Legend has it that Taiichi Ohno, creator of the highly-successful Toyota Production System, would take young engineers to the manufacturing shop floor, where he would draw a chalk circle on the floor. The employee would be told to stand in the circle, observe, and note what he saw. When Ohno returned, he would review the notes. If the observations were not complete enough, the new-hire would be asked to keep observing. Ohno’s goal was to impress upon his future engineers that the only way to truly understand what happened on the shop floor was to go there, where true value was added and challenges could be observed in real-time. 

“Genchi genbutsu” – “go and see” – was born. The idea is that, if the problem exists on the shop floor, then it needs to be understood and solved at the “genba,” or the “real place” where the work is done.

One of the pervasive challenges that startups encounter is known as, “marketing myopia.” This term was coined by Theodore C. Levitt, Harvard Business School emeritus professor of Marketing, in an article of the same name, published in the July-August 1960 issue of the Harvard Business Review. “Marketing myopia” is defined as a “short-sighted and inward-looking approach to marketing which focuses on fulfillment of immediate needs of the company rather than focusing on marketing from consumers’ point of view, (resulting in) the failure to see and adjust to the rapid changes in their markets.”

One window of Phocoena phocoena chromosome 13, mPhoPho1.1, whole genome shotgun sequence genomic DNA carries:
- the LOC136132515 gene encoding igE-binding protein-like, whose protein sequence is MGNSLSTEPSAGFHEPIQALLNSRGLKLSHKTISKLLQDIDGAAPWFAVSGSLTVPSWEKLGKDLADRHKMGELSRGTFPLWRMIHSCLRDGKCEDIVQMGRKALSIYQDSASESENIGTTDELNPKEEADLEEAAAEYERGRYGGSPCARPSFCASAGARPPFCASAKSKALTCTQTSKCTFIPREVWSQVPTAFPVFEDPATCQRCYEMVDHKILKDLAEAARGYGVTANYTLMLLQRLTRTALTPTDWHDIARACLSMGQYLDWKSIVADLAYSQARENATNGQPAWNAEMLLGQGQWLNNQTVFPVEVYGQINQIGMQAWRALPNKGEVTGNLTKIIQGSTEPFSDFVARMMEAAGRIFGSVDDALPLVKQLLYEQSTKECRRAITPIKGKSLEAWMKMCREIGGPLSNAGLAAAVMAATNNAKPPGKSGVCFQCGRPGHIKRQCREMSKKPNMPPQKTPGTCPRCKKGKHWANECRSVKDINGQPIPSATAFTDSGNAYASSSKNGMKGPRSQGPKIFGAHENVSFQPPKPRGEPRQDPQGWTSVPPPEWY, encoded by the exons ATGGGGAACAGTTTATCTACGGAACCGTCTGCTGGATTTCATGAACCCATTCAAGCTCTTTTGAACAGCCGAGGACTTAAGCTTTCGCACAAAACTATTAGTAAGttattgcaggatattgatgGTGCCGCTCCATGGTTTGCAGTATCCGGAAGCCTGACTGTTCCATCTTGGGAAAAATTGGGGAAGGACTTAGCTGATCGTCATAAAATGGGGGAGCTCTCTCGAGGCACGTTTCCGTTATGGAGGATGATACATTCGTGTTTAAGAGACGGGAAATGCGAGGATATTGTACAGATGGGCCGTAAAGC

In order to counteract the effects of “marketing myopia,” startups are well-advised to employ strategies that meet the following criteria, answering these questions:

Customer-centric: What do I know about the customer’s market challenges?

Market-focused: What “pain” does the market feel, and how do I “cure” it?

Budget-bounded: Do I have the resources needed to address the market opportunity?

Go-to-Market Roadmap-guided: Have I mitigated risks and barriers to market entry?

One of my mentors once asked me if I had a “life plan.” I asked him what he meant, and his reply was, “Glenn, if you have to ask me what a ‘life plan’ is, then I guess you don’t have one!” He told me that, if I did not have a life plan of my own, then I would end up in someone else’s life plan, and what that “someone” had in mind for me was: not much!

In order to be competitive in a competitive market, you need a “business life plan,” informed by the “voice of the market” that you are addressing. Remember that you engage with value – and that value is determined by your customers.

Get to your “genba” and take good notes!

Enjoy the adventure!

Contributed by  Glenn E. Robinson

Managing Director at IC2 Institute, The University of Texas at Austin, and XLr8 Andhra Pradesh Technology Business Accelerator, Senior Training Consultant to the DHI Business Acceleration Program (BizAP).